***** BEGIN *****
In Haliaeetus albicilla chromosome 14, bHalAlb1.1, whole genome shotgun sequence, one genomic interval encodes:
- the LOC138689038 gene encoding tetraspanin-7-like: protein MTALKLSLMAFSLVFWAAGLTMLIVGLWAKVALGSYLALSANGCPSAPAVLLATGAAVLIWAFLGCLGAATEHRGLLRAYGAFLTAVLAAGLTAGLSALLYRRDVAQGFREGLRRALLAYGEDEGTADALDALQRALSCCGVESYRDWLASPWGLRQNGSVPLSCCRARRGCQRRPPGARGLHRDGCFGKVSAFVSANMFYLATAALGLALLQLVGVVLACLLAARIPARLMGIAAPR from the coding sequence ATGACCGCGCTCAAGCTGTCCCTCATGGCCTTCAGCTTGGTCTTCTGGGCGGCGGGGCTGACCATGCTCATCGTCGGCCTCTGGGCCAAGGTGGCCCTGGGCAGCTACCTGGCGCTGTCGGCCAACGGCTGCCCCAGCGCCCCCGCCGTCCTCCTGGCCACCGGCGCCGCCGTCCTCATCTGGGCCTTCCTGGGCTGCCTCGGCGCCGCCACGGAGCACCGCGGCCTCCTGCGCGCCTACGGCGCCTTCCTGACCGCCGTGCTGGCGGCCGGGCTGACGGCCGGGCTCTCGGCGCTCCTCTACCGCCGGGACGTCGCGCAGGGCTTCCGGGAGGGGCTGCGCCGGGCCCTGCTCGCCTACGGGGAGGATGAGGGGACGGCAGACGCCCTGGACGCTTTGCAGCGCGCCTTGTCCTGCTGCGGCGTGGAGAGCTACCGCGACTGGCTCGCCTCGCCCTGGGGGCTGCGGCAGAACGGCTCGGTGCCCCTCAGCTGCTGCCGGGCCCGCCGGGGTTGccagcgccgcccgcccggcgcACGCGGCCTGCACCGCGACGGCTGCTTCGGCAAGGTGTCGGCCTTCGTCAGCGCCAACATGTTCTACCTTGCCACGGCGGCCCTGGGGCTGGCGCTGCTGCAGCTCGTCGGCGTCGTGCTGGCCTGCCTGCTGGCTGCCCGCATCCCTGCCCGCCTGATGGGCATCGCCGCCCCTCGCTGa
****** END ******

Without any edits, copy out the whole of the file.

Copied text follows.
In Haliaeetus albicilla chromosome 14, bHalAlb1.1, whole genome shotgun sequence, one genomic interval encodes:
- the LOC138689038 gene encoding tetraspanin-7-like: protein MTALKLSLMAFSLVFWAAGLTMLIVGLWAKVALGSYLALSANGCPSAPAVLLATGAAVLIWAFLGCLGAATEHRGLLRAYGAFLTAVLAAGLTAGLSALLYRRDVAQGFREGLRRALLAYGEDEGTADALDALQRALSCCGVESYRDWLASPWGLRQNGSVPLSCCRARRGCQRRPPGARGLHRDGCFGKVSAFVSANMFYLATAALGLALLQLVGVVLACLLAARIPARLMGIAAPR from the coding sequence ATGACCGCGCTCAAGCTGTCCCTCATGGCCTTCAGCTTGGTCTTCTGGGCGGCGGGGCTGACCATGCTCATCGTCGGCCTCTGGGCCAAGGTGGCCCTGGGCAGCTACCTGGCGCTGTCGGCCAACGGCTGCCCCAGCGCCCCCGCCGTCCTCCTGGCCACCGGCGCCGCCGTCCTCATCTGGGCCTTCCTGGGCTGCCTCGGCGCCGCCACGGAGCACCGCGGCCTCCTGCGCGCCTACGGCGCCTTCCTGACCGCCGTGCTGGCGGCCGGGCTGACGGCCGGGCTCTCGGCGCTCCTCTACCGCCGGGACGTCGCGCAGGGCTTCCGGGAGGGGCTGCGCCGGGCCCTGCTCGCCTACGGGGAGGATGAGGGGACGGCAGACGCCCTGGACGCTTTGCAGCGCGCCTTGTCCTGCTGCGGCGTGGAGAGCTACCGCGACTGGCTCGCCTCGCCCTGGGGGCTGCGGCAGAACGGCTCGGTGCCCCTCAGCTGCTGCCGGGCCCGCCGGGGTTGccagcgccgcccgcccggcgcACGCGGCCTGCACCGCGACGGCTGCTTCGGCAAGGTGTCGGCCTTCGTCAGCGCCAACATGTTCTACCTTGCCACGGCGGCCCTGGGGCTGGCGCTGCTGCAGCTCGTCGGCGTCGTGCTGGCCTGCCTGCTGGCTGCCCGCATCCCTGCCCGCCTGATGGGCATCGCCGCCCCTCGCTGa